Particular Passions

Particular Passions: Talks with Women who Shaped our Times

Ruth Bader Ginsburg

Ruth Bader Ginsburg - On Working Mothers

Ruth Bader GinsburgLynn GilbertComment

"It wasn’t as hard to go to law school, being married and with a child, as people think. I thought it would be an overwhelming burden and when I became pregnant I began to think I would never earn a law degree. Early on, my father-in-law said to me that if I decided not to go to law school because of this baby, that would be fine. No one would think the less of me for making that decision. But if I really wanted to be a lawyer, having a baby wouldn’t stand in my way. I realized he was absolutely right and I think he gave me sound advice for most things in life. If you want to do something badly enough you find a way, somehow you manage."

— Ruth Bader Ginsburg, in Particular Passions: Talks With Women Who Shaped Our Times, by Lynn Gilbert.

Enjoy the oral interview of Ruth Bader Ginsburg from the later 1970s; one of 42 oral interviews captured in Particular Passions: Talks With Women Who Shaped Our Times

The oral biography of Ruth Bader Ginsburg, who continues to contribute to civil and women’s rights as a U.S. Supreme Court justice. Available at Apple and Amazon.

Ruth Bader Ginsburg - On Equality and the Law

Ruth Bader GinsburgLynn GilbertComment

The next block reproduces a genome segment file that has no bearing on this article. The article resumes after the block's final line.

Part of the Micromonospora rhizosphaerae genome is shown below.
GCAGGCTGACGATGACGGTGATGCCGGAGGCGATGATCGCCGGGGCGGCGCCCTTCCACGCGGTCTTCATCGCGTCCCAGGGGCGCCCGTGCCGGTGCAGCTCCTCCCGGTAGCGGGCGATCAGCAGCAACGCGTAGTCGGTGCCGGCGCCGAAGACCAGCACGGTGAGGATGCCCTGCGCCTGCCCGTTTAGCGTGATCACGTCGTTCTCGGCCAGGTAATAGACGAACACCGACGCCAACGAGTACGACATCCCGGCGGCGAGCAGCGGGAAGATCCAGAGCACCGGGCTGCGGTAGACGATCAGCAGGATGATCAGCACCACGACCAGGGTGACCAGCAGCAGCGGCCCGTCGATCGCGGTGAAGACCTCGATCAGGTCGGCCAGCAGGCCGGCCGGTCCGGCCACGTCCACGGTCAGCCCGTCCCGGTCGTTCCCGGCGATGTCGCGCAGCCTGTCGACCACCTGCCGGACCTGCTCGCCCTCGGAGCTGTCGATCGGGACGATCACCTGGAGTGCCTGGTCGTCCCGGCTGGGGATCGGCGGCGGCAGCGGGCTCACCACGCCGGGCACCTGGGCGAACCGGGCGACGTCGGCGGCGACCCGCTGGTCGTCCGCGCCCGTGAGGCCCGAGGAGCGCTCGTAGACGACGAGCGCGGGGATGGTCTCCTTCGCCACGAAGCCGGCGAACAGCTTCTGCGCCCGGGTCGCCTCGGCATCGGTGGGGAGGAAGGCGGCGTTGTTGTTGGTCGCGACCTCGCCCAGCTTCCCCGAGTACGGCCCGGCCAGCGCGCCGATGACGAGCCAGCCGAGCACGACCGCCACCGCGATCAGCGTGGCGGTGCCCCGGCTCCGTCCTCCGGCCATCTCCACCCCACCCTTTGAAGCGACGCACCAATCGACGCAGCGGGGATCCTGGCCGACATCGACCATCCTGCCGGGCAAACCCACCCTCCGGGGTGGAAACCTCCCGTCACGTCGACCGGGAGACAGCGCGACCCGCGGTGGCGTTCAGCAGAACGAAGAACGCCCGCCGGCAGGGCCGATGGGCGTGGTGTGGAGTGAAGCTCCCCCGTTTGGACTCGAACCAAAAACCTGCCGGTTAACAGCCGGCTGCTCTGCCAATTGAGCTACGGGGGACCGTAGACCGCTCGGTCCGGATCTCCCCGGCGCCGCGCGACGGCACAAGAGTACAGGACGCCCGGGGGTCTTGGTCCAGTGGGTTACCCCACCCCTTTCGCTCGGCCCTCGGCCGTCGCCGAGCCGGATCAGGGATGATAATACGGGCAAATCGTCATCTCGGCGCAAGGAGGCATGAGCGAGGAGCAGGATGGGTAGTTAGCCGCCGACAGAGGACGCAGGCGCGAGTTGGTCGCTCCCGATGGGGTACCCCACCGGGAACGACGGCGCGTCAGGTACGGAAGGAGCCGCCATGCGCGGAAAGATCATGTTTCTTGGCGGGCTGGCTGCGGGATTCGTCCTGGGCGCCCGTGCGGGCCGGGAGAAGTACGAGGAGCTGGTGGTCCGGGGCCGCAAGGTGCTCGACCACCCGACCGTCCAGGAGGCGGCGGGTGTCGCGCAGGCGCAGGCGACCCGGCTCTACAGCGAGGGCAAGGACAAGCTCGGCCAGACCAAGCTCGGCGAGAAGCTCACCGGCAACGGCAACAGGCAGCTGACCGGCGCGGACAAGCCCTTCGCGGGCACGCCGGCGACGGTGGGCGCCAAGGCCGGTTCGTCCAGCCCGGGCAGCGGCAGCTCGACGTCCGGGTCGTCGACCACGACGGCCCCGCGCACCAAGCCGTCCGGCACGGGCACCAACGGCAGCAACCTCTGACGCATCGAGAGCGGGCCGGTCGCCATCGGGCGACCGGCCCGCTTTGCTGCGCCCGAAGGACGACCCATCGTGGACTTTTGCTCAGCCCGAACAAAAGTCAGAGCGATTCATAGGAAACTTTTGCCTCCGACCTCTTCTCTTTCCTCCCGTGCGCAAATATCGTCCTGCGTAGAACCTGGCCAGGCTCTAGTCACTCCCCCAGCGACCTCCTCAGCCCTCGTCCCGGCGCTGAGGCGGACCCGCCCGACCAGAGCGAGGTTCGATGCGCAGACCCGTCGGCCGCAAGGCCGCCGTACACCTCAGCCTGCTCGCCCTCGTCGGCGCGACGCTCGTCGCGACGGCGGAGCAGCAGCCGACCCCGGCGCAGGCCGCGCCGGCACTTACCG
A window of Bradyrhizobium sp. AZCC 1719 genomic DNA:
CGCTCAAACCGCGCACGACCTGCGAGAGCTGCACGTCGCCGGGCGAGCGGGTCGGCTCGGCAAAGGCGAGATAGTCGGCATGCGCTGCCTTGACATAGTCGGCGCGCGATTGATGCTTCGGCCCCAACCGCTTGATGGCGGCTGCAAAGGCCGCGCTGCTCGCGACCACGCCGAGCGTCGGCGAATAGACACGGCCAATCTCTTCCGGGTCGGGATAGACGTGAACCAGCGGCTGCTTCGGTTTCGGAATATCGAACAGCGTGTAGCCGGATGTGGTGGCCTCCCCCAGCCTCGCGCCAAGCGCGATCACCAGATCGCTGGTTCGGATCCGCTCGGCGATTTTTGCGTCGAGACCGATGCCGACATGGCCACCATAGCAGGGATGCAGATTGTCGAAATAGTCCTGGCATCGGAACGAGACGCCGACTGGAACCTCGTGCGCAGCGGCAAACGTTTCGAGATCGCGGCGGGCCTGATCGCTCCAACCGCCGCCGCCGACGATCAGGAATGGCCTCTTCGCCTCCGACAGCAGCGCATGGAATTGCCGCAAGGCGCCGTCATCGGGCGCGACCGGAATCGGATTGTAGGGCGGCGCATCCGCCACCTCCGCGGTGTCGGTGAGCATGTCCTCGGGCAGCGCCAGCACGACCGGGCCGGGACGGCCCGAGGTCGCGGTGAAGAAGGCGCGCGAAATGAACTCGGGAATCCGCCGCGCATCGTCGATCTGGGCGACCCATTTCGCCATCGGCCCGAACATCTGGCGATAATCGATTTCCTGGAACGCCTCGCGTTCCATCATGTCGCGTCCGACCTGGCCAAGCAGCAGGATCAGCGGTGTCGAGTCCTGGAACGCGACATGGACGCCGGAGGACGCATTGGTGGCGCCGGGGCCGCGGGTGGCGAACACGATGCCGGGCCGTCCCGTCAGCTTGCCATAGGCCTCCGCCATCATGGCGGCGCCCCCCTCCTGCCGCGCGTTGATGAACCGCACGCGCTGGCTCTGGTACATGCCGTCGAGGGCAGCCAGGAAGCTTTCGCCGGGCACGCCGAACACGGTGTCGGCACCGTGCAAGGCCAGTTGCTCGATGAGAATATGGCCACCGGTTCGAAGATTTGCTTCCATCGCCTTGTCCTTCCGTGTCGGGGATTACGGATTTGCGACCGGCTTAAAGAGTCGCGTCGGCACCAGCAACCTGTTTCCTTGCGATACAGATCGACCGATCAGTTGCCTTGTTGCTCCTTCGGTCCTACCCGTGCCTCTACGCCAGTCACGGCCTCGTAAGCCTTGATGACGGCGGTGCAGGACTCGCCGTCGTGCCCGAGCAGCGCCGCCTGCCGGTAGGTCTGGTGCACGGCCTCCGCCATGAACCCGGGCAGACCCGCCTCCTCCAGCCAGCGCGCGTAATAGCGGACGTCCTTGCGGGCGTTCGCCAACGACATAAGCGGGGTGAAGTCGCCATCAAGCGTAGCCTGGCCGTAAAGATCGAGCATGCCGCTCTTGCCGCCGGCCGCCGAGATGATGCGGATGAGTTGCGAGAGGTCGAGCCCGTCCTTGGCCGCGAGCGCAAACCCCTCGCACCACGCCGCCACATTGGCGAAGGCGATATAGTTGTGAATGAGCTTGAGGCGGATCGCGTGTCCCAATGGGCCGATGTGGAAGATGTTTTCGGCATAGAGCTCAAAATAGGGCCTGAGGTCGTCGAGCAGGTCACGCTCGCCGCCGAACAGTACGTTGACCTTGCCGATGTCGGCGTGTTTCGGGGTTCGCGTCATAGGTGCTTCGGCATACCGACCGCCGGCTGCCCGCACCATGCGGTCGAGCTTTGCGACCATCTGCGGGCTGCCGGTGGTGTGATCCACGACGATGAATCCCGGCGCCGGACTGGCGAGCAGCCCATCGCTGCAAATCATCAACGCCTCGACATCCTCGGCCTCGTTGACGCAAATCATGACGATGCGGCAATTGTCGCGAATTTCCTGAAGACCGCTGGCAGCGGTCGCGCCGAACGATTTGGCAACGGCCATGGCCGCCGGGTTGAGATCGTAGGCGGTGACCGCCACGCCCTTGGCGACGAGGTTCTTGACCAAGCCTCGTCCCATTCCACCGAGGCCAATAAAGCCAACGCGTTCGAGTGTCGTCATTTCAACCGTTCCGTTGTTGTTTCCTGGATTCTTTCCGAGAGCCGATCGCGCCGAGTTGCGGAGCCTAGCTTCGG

"We believe in racial equality, we believe in free speech. We have recorded those beliefs in the Constitution, our fundamental instrument of government. We are advancing toward the belief that men and women should be seen as equal before the law. We should record that basic principle in the Constitution. We should do that in preference to reading the principle into Constitutional provisions drafted in the eighteenth and nineteenth centuries. We know the founding fathers in the eighteenth century did not think men and women were or should be equal before the law. During the nineteenth century, after the Civil War, there were still tremendous differences in the law’s treatment of men and women. It was accepted that men should vote and women shouldn’t vote. It’s hard to read into provisions written over a century ago our modern concept that men and women should have equal opportunities, so far as government action is concerned. Yet the Supreme Court Justices have been doing just that. They have done so because our Constitution is meant to survive through the ages; there must be some adaptation to changing times and conditions."